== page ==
I continued to see Lesa occasionally but I had developed an irrational hostility towards her. She had prevented me from a unique experience in getting to know, just a bit, a remarkable human being. I was always polite to Lesa, but I dropped off the school committee so as to avoid her.

I know, dumb.

 

That year ended, and the following year I finished school, graduating in 1975, with my mane of hair, a gift from Tom Payne, intact.

In the fall of 1975, I ran into Gary from the Together salon. He soon became my first boyfriend, a belated gift from Tom, and I would delight in Gary’s stores about Tom. Gary, like everybody, adored him.

Many years would pass before I became curious about Tom’s mother, whom I never met. What was her life like? How, under what was obviously a great struggle, did she manage to raise such fabulous children? I vaguely recall that she had six children. Could that be correct?

 

Memory is a peculiar thing.

Old memories can arrive unbidden after decades, and yet still seem fresh and alive.

Today, I was sanding a basement window at the Cross House when Tom Payne reentered my mind. I have not thought about Tom in many years. Tom would be sixty-two now but he is, of course, eternally young. What would his life have been like, I wondered?

Our last meeting was as clear today as it was forty-four years ago. And the look on his face when he realized that I was not there to see him stabs my heart with no less pain today.

Then I had a thought. Was Tom still, ah, out there…somewhere? Could Tom receive a message from me?

I closed my eyes.

I am again standing in his foyer. Lesa comes in and says: “Come on. We need to go:”

Smiling at Lesa, I say: “Tom asked that I stay and talk with him. Would that be OK?”

Lesa looks up at her brother, and replies: “Of course. Of course.”

As she departs, I ascend the stairs. Tom looks happy. I am now before him. Then I hug him. Deeply.

With my arms tight around this mortally ill creature, I whisper: “I love you.”

 

 

21 Responses to Remembering Tom Payne

    • Sue!!!!!!!! How fabulous to read your comment.

      [Note to other readers: Sue and I went to high school together.]

      I am soooooooo glad that you, too, remember Tom.

      BIG hug! MUCH love!

  1. I believe we can do that, Ross, and that somewhere in this vast universe none of us truly understand, Tom is aware that you did go back, even though late. This was a beautiful thing to do

  2. Beautifully written Ross. I wonder if John McCain’s passing from brain cancer brought this memory to you. I did not usually agree with his politics, but he was a noble, decent and inclusive human being. Something we need more of especially now. We lost two great Americans this week, John McCain and Aretha

    You brought about a beautiful resolution in this piece. I very much enjoy your writing.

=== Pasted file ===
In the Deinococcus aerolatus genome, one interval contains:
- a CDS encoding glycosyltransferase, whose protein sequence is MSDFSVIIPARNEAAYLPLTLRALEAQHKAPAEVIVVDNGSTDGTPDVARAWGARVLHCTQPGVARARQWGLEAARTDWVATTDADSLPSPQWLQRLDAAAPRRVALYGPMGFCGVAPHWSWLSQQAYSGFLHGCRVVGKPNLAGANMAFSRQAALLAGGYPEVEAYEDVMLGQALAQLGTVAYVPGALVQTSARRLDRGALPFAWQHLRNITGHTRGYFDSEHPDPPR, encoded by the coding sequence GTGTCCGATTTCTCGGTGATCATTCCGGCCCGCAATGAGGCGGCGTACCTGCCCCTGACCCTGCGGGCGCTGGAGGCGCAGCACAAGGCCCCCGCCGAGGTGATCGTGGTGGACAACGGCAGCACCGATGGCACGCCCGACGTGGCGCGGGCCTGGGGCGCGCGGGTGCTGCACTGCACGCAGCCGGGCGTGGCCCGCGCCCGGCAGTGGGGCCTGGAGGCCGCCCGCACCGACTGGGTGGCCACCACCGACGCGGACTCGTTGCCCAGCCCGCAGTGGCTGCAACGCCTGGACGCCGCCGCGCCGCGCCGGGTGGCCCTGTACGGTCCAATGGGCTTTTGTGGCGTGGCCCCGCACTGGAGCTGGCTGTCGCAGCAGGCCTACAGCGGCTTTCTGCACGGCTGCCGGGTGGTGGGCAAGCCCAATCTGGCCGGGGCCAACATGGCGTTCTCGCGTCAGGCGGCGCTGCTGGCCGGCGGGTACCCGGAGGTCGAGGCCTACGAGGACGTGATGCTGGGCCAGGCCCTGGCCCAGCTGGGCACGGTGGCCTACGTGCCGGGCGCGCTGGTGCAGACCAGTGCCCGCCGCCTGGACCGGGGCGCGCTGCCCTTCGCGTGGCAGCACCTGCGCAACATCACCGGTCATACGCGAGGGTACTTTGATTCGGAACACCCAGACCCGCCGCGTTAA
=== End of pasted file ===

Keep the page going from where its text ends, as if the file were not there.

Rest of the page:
3. I think these experiences are a necessary evil. They serve as a reminder for the next Toms we meet. Not to take people, feelings or relationships for granted.

  4. A beautiful story. Tom must have been a beautiful soul, for you to remember him all these years later. Hugs to you, and I’m sending a hug somewhere in the universe to Tom – and much love to you both.

  5. Jeez Ross, that was beautiful. I’m tearing up and that rarely happens. I too had someone like that in high school..although they never passed, It was just an opportunity when I saw them unhappy/unwell, and when I could’ve been there…I was torn away. Those memories can leave for long periods of time, then they reappear…hauntingly, yet peacefully, just to revisit that moment in time, almost like the person is reaching out.

  6. Poignant & ; beautiful story!

    Item seemed so happy to see someone in your story & made me think he may not have had many to see just him— maybe not— but so happy & brightened to see you in the midst of being so sick. Being ill & dying from such a tragic illneas at such a youn age was not uncommon in the 70’’s.

    Many childhood cancers are curable now —that then were not. The reason I did not go into Peds as a young nurse, was because one of my young patients died of leukemia:within a week. His family were in my social circle.

    Heartbreaking not to see him again & then all those yeats later—in a solitary endeavor—your mind wondered to that beautiful person.

    I believe Tom’s like a angel in your midst & pleased that he was on your heart.

    It makes me smile to think of that…..

  7. Your writing is wonderful. Such a sad moment, but perhaps you could locate Lesa and learn more of Tom.
    I think we all have memories rush back when we are doing solitary work.
    A big virtual hug to you and Tom.
    Oh, my oldest sister graduated in 1975 and yes, your hair was fitting for the time.

  8. Ross, that’s a touching story, Tom sounds like he was a great guy. He had an impact on your life, which gave you confidence, which in turn helped you to come out of your shell. Wherever he is, I think he knows how you felt that day back in high school. Contacting Lesa is a good idea, you may get some of your old questions answered. The 1974 haircut rocks.

  9. You made me weep.

    Oh, how I miss you; the wonderful, interesting, funny, intelligent guy I remember from SPHS. Thank you, thank you, thank you, for sharing this story/memory with us. YOU are one of the most unique people I have ever had the fortune to call friend. 🙂

    Love,
    Patty

  10. I think we all have regrets like yours…but as someone else said, hopefully we learn something and then don’t miss similar opportunities in the future. My grandpa loaned me $2000 to buy my first car, and I was to pay him back $100 per month. I had saved what I thought was a lot, but he wanted me to have a nicer car than what my $1500 would buy in 1984. It was a 1979 Camaro, and I was so excited the day we bought it; I took it home, washed and waxed it, and was getting ready to go “cruise town” with my buddies when my grandpa came out and said, “Let’s take it for a spin”. I explained that I was running late to pick up a friend, and promised him that we would go for a drive the coming weekend; he died of a heart attack the next morning, and his funeral was on Sunday afternoon. That was nearly 34 years ago, and I am trying not to cry as I type this. Maybe these mistakes and regrets make us a better person, I don’t know…